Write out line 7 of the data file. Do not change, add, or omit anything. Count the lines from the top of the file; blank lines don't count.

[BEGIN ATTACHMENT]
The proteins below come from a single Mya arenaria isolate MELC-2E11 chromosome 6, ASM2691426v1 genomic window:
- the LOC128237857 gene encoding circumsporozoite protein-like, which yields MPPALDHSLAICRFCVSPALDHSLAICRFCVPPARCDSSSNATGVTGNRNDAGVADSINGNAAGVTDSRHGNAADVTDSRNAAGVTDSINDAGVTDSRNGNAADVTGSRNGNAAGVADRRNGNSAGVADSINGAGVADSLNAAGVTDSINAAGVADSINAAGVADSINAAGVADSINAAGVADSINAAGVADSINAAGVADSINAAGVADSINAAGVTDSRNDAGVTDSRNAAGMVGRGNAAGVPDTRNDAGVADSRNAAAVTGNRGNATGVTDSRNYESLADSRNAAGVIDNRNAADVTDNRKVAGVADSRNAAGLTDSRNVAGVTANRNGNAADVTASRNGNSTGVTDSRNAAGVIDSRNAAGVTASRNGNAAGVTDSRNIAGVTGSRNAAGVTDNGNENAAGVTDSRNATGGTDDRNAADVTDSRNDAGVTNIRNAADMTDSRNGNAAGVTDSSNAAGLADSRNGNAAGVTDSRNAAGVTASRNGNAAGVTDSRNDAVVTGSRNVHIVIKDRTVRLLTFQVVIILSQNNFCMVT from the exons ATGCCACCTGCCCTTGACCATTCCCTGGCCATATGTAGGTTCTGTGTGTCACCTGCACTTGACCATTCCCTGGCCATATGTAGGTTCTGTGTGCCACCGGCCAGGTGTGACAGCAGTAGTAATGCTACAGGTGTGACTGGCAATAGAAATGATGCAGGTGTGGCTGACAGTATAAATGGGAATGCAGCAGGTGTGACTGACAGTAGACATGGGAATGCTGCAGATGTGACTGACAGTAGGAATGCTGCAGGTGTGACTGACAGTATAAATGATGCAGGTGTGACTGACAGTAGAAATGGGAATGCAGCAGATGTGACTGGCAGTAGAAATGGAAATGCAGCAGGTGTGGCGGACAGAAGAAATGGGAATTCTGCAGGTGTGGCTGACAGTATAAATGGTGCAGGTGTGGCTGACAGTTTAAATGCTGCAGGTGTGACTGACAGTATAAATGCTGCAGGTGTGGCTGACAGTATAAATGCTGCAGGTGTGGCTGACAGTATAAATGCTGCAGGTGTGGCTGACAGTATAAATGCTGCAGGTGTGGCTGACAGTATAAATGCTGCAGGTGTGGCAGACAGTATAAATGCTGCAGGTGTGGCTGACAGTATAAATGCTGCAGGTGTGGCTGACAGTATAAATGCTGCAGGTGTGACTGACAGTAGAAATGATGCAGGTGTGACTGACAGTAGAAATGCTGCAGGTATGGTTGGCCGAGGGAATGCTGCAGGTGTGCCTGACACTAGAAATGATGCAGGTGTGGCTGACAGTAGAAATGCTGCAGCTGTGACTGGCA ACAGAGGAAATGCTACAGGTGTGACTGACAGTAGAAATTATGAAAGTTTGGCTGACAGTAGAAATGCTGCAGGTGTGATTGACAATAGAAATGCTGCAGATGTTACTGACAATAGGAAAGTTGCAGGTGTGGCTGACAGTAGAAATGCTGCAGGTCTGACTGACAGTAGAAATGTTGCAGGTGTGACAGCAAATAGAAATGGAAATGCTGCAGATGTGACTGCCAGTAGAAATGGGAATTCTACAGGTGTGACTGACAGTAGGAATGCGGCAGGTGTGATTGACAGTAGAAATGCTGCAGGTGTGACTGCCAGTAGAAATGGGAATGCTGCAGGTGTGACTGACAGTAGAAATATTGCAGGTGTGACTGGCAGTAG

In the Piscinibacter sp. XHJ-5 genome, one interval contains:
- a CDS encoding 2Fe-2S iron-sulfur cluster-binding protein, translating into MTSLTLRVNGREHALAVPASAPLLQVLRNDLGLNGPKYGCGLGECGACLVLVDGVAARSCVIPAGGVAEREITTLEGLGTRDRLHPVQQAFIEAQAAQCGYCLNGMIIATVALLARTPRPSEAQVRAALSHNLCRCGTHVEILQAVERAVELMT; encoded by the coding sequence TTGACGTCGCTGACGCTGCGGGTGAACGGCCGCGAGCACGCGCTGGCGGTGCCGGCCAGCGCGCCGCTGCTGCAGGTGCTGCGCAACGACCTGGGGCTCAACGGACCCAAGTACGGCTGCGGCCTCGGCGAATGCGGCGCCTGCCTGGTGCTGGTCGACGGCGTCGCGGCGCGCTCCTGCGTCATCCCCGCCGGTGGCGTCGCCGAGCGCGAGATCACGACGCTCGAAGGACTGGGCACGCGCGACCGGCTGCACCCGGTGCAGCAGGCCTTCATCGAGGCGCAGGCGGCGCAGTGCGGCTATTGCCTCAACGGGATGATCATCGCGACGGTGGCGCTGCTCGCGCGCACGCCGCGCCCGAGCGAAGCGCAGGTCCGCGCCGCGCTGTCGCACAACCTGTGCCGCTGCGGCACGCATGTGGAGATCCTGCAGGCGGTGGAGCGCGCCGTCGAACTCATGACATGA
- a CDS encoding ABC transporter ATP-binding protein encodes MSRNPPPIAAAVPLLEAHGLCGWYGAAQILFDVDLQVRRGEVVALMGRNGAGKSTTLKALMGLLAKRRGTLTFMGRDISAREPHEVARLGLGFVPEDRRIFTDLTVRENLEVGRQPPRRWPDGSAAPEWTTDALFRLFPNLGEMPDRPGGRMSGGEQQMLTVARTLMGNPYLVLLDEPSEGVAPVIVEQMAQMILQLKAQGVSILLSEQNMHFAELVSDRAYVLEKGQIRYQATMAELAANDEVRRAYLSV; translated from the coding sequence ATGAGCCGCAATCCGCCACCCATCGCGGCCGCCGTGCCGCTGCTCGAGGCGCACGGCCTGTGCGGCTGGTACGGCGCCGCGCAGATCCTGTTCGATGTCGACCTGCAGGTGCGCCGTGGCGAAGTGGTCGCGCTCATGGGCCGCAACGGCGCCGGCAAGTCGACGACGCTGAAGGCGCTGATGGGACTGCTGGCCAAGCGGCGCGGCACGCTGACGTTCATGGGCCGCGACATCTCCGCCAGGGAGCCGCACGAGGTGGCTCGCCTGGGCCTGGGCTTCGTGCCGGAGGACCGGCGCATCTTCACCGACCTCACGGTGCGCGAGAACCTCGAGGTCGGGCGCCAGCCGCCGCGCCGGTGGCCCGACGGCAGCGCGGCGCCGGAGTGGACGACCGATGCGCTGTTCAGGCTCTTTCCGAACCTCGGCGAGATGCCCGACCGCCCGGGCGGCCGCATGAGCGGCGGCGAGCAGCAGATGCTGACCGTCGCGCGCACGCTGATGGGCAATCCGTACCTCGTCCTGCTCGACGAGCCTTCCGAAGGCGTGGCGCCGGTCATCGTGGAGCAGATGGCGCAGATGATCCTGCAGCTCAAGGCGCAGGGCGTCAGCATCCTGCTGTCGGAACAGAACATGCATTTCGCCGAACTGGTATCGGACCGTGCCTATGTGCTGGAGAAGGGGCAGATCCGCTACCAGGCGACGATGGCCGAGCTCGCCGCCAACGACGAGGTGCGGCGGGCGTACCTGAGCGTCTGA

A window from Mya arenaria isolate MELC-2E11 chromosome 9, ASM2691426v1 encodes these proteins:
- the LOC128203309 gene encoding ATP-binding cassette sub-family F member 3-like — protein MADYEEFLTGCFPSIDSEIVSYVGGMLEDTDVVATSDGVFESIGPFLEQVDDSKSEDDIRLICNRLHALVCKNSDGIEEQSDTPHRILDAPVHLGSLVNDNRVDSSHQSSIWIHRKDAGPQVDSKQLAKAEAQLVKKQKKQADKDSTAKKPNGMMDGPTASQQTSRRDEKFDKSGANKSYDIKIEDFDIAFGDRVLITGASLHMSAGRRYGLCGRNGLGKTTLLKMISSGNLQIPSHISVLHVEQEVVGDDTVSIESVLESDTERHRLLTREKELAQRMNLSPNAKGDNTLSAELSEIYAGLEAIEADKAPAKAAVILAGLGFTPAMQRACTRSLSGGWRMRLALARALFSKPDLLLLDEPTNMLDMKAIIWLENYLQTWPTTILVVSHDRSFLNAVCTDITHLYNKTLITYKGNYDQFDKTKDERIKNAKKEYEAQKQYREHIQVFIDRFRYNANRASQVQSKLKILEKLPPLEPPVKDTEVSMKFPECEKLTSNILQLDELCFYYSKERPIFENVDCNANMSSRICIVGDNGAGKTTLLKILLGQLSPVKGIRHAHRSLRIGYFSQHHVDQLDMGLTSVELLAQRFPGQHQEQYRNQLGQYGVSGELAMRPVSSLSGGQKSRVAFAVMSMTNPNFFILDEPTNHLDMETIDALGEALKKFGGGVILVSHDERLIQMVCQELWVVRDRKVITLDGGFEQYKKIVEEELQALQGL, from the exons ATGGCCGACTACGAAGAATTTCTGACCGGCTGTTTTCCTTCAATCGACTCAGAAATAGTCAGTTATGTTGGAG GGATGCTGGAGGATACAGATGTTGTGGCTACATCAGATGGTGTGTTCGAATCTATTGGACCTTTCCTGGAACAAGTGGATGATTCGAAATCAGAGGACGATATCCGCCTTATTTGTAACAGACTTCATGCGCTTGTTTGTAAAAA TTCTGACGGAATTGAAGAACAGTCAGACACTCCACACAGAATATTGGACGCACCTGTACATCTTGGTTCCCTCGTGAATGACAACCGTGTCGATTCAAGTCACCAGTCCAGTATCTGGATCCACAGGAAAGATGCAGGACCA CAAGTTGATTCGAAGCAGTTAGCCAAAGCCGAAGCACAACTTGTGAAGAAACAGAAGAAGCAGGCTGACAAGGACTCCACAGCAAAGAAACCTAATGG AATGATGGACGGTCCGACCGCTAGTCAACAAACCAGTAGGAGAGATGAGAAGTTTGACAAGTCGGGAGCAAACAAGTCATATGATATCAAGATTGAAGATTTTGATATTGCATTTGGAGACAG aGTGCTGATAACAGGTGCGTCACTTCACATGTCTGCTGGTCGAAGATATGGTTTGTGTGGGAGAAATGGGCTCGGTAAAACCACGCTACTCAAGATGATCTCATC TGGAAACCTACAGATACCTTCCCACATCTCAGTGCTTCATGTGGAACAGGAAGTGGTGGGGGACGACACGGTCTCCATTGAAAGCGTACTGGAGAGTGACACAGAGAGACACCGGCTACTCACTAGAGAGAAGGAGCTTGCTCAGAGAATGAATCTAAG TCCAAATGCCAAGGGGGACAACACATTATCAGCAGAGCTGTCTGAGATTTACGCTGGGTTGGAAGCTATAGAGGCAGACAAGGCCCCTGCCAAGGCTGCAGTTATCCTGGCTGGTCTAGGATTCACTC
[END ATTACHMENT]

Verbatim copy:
- the LOC128203309 gene encoding ATP-binding cassette sub-family F member 3-like — protein MADYEEFLTGCFPSIDSEIVSYVGGMLEDTDVVATSDGVFESIGPFLEQVDDSKSEDDIRLICNRLHALVCKNSDGIEEQSDTPHRILDAPVHLGSLVNDNRVDSSHQSSIWIHRKDAGPQVDSKQLAKAEAQLVKKQKKQADKDSTAKKPNGMMDGPTASQQTSRRDEKFDKSGANKSYDIKIEDFDIAFGDRVLITGASLHMSAGRRYGLCGRNGLGKTTLLKMISSGNLQIPSHISVLHVEQEVVGDDTVSIESVLESDTERHRLLTREKELAQRMNLSPNAKGDNTLSAELSEIYAGLEAIEADKAPAKAAVILAGLGFTPAMQRACTRSLSGGWRMRLALARALFSKPDLLLLDEPTNMLDMKAIIWLENYLQTWPTTILVVSHDRSFLNAVCTDITHLYNKTLITYKGNYDQFDKTKDERIKNAKKEYEAQKQYREHIQVFIDRFRYNANRASQVQSKLKILEKLPPLEPPVKDTEVSMKFPECEKLTSNILQLDELCFYYSKERPIFENVDCNANMSSRICIVGDNGAGKTTLLKILLGQLSPVKGIRHAHRSLRIGYFSQHHVDQLDMGLTSVELLAQRFPGQHQEQYRNQLGQYGVSGELAMRPVSSLSGGQKSRVAFAVMSMTNPNFFILDEPTNHLDMETIDALGEALKKFGGGVILVSHDERLIQMVCQELWVVRDRKVITLDGGFEQYKKIVEEELQALQGL, from the exons ATGGCCGACTACGAAGAATTTCTGACCGGCTGTTTTCCTTCAATCGACTCAGAAATAGTCAGTTATGTTGGAG GGATGCTGGAGGATACAGATGTTGTGGCTACATCAGATGGTGTGTTCGAATCTATTGGACCTTTCCTGGAACAAGTGGATGATTCGAAATCAGAGGACGATATCCGCCTTATTTGTAACAGACTTCATGCGCTTGTTTGTAAAAA TTCTGACGGAATTGAAGAACAGTCAGACACTCCACACAGAATATTGGACGCACCTGTACATCTTGGTTCCCTCGTGAATGACAACCGTGTCGATTCAAGTCACCAGTCCAGTATCTGGATCCACAGGAAAGATGCAGGACCA CAAGTTGATTCGAAGCAGTTAGCCAAAGCCGAAGCACAACTTGTGAAGAAACAGAAGAAGCAGGCTGACAAGGACTCCACAGCAAAGAAACCTAATGG AATGATGGACGGTCCGACCGCTAGTCAACAAACCAGTAGGAGAGATGAGAAGTTTGACAAGTCGGGAGCAAACAAGTCATATGATATCAAGATTGAAGATTTTGATATTGCATTTGGAGACAG aGTGCTGATAACAGGTGCGTCACTTCACATGTCTGCTGGTCGAAGATATGGTTTGTGTGGGAGAAATGGGCTCGGTAAAACCACGCTACTCAAGATGATCTCATC TGGAAACCTACAGATACCTTCCCACATCTCAGTGCTTCATGTGGAACAGGAAGTGGTGGGGGACGACACGGTCTCCATTGAAAGCGTACTGGAGAGTGACACAGAGAGACACCGGCTACTCACTAGAGAGAAGGAGCTTGCTCAGAGAATGAATCTAAG TCCAAATGCCAAGGGGGACAACACATTATCAGCAGAGCTGTCTGAGATTTACGCTGGGTTGGAAGCTATAGAGGCAGACAAGGCCCCTGCCAAGGCTGCAGTTATCCTGGCTGGTCTAGGATTCACTC